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Many folks are ready to move on


The signal revelation from a recent consulting engagement in Kansas wasn’t that the congregation was trapped in old ways, or paying a steep price for it in declining membership. The revelation was that hardly anyone had any stake in remaining stuck.

In one way or another, they said, “Let’s move on.” “We need to get outside ourselves.” “We have got to change things.”

They were ready to embrace a new future.

I was astonished. So often over the years I have heard church members defending the practices that make them stuck. They haven’t been able to imagine anything different.

Maybe reaching a bottom has brought about a shift that all the teaching in the world couldn’t achieve. When your church has gone from 1,800 members to 300 over 50 difficult years and the pews feel empty, what’s left to defend in the old ways? Clearly they didn’t work.

Here are my suggestions:

Break free from Sunday morning. Sticking to Sunday morning worship as the primary thing you, sometimes the only thing, hasn’t been enough. Maybe it’s time to add other activities. One-size-fits-all isn’t a good strategy.

Stop obsessing about clergy leadership. No church has the perfect pastor. Even the “golden era” wasn’t ideal. Forcing your current pastor into an ideal mold is foolish. Taking two years to call the next pastor is even more foolish. Congregations are built by relationships and mission, not by stellar clerics.

Stop worrying about your location. No location will work if all you do is look inward. And if you dare to look outward, any location has terrific potential. If you are serving only yourself, it doesn’t matter where you are located.

Let go of the old stories and grievances. The only day you can actually live is today. Yesterday is over. Its stories won’t add to your sense of mission awareness today, or to your strength of relationships.

Get beyond parent-child dynamics. Too many parishioners treat their pastor as a mom or dad, and they take the role of the hard-to-please child. It doesn’t work for adolescents; it certainly won’t work for adults. Promote adult-adult relationships.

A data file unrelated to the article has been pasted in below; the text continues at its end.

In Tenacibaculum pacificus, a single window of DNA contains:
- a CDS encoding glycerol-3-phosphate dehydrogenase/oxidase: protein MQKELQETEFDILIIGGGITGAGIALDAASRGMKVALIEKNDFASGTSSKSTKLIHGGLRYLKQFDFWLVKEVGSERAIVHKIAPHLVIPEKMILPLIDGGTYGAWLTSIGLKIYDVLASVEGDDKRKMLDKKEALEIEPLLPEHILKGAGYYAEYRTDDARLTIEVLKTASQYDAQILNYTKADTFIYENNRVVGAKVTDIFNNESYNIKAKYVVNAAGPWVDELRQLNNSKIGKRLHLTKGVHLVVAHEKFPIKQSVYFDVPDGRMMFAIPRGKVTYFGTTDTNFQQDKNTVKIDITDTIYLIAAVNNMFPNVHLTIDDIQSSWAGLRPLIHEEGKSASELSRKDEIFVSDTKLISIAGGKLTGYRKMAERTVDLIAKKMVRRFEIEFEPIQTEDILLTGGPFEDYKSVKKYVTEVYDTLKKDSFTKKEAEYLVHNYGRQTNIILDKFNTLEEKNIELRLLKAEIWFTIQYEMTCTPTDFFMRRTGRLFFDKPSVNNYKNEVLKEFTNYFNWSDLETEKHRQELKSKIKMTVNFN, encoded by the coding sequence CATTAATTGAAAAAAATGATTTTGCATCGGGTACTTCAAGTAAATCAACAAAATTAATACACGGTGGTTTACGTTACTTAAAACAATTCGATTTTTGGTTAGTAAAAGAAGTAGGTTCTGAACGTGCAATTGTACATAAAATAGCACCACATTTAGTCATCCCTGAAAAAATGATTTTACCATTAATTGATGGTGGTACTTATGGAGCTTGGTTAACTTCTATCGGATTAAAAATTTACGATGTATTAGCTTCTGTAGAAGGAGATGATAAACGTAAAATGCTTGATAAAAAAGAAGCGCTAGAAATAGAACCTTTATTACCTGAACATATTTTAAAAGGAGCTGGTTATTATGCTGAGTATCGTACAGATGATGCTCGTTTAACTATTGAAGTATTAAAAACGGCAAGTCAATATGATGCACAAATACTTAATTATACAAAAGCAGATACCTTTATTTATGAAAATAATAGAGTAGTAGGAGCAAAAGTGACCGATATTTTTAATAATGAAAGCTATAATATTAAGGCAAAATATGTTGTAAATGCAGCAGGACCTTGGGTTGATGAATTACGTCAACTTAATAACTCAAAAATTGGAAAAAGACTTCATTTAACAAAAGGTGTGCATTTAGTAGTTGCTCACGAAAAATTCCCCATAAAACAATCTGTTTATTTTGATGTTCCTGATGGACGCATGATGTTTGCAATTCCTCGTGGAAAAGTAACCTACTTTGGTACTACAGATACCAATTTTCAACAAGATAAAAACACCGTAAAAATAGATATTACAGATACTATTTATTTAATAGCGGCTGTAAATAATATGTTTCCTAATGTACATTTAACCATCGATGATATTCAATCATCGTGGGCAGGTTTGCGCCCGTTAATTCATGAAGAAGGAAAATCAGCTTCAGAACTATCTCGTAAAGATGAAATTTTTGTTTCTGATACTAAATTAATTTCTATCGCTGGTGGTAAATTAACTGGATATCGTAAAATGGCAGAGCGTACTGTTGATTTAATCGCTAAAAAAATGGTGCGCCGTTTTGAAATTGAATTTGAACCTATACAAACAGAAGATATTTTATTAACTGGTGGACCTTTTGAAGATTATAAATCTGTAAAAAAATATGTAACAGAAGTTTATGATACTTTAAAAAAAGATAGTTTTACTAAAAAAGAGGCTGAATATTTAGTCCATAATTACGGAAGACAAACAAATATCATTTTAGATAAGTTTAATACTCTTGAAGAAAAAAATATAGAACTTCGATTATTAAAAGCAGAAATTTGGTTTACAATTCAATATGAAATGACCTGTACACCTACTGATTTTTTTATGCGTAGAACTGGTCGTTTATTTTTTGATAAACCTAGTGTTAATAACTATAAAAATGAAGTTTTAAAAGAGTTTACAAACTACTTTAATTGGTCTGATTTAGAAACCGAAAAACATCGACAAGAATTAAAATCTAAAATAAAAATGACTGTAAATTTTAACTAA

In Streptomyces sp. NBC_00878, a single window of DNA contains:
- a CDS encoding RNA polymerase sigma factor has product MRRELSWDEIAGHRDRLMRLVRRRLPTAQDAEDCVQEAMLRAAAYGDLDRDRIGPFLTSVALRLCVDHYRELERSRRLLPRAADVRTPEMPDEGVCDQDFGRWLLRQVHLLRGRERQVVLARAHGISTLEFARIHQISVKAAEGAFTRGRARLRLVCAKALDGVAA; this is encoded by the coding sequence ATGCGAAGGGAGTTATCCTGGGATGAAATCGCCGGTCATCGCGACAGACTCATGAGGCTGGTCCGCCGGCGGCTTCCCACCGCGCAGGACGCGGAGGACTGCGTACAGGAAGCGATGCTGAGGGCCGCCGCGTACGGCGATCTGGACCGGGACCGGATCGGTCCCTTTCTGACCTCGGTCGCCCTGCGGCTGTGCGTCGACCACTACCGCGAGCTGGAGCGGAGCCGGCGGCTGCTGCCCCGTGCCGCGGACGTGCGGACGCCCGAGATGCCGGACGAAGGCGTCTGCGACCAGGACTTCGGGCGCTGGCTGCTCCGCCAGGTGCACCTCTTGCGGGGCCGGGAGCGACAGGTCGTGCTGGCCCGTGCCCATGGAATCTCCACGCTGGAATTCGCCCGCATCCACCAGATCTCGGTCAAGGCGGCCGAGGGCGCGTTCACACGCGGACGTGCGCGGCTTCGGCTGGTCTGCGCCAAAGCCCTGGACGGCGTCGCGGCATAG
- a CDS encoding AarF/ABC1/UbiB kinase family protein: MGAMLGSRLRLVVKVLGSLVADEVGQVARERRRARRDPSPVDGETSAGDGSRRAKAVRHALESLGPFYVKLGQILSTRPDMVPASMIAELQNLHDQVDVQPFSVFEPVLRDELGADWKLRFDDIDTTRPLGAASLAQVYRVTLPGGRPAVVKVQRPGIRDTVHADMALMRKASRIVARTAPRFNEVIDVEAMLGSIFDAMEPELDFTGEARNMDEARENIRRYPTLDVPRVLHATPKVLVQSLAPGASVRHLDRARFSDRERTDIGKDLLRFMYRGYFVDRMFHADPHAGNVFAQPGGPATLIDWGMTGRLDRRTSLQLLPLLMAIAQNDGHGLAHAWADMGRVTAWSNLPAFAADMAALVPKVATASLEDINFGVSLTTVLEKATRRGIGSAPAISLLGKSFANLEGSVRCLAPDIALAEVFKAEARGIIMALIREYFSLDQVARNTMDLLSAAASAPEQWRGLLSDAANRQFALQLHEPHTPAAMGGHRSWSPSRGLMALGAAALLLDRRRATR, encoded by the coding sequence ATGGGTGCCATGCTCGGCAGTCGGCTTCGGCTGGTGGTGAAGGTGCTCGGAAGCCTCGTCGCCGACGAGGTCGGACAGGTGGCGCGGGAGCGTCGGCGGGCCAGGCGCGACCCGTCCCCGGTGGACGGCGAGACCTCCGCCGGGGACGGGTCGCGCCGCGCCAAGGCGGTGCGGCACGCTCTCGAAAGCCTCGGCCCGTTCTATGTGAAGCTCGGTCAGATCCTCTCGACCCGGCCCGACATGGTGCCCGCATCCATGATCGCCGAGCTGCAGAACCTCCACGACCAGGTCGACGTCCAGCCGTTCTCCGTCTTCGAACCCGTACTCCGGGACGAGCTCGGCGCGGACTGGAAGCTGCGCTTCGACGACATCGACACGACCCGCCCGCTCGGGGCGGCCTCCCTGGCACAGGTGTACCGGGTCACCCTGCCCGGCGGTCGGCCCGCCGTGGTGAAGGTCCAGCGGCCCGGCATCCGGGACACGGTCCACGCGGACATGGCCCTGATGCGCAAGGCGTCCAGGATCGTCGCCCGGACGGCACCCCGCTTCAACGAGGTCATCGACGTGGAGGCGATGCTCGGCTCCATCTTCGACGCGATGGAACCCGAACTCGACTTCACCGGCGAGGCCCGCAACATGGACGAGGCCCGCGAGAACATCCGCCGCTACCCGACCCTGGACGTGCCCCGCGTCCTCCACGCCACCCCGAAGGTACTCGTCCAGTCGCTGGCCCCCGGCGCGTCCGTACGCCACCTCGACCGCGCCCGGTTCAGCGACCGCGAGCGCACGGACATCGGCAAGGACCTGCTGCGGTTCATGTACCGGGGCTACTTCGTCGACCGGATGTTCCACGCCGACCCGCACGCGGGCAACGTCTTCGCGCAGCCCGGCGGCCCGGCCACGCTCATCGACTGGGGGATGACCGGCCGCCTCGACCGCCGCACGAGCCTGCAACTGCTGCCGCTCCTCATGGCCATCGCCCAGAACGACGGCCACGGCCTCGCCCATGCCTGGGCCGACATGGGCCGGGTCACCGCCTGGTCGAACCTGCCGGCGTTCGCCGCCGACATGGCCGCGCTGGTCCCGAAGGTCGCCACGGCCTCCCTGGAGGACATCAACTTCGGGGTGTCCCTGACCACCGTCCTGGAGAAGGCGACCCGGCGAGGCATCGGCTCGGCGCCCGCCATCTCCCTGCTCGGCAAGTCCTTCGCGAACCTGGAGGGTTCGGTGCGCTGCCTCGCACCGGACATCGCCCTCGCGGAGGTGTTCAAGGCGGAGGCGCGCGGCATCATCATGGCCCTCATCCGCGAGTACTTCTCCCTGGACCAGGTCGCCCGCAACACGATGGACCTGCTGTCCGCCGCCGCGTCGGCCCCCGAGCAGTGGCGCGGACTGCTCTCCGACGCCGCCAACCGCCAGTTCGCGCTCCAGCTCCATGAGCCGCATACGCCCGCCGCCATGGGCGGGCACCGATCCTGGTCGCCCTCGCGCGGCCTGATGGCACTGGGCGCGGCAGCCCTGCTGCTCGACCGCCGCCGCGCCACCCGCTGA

Train your leaders. Leadership in any organization, including a church, isn’t a magical elixir that you drink and suddenly become a capable leader. Leaders must be recruited, trained, educated, held accountable, and rewarded.

Get serious about stewardship. Mainline constituents are tippers, not tithers. They are starving their souls of meaningful harvest giving and gratitude.

Grasp the urgency. Many people apparently are so desperate that they will consider doing things differently. Seize the day. Don’t crow. Just walk with them into the new. They will discover it’s great.

How did I discern that folks in this church were ready to move on? I met with them individually or in couples. I asked them one question: “If I am to provide wise counsel to your session, what do you think I need to know about your church?” Then I went silent and listened to their answers. Each session lasted 20 minutes, and they filled the time with their observations and feelings.

I didn’t tell them they “ought” to move on. They told me they wanted to move on.

About the Author

Tom Ehrich is a writer, church consultant and Episcopal priest based in New York. He is the publisher of A Fresh Day online magazine, author of On a Journey and two national newspaper columns.


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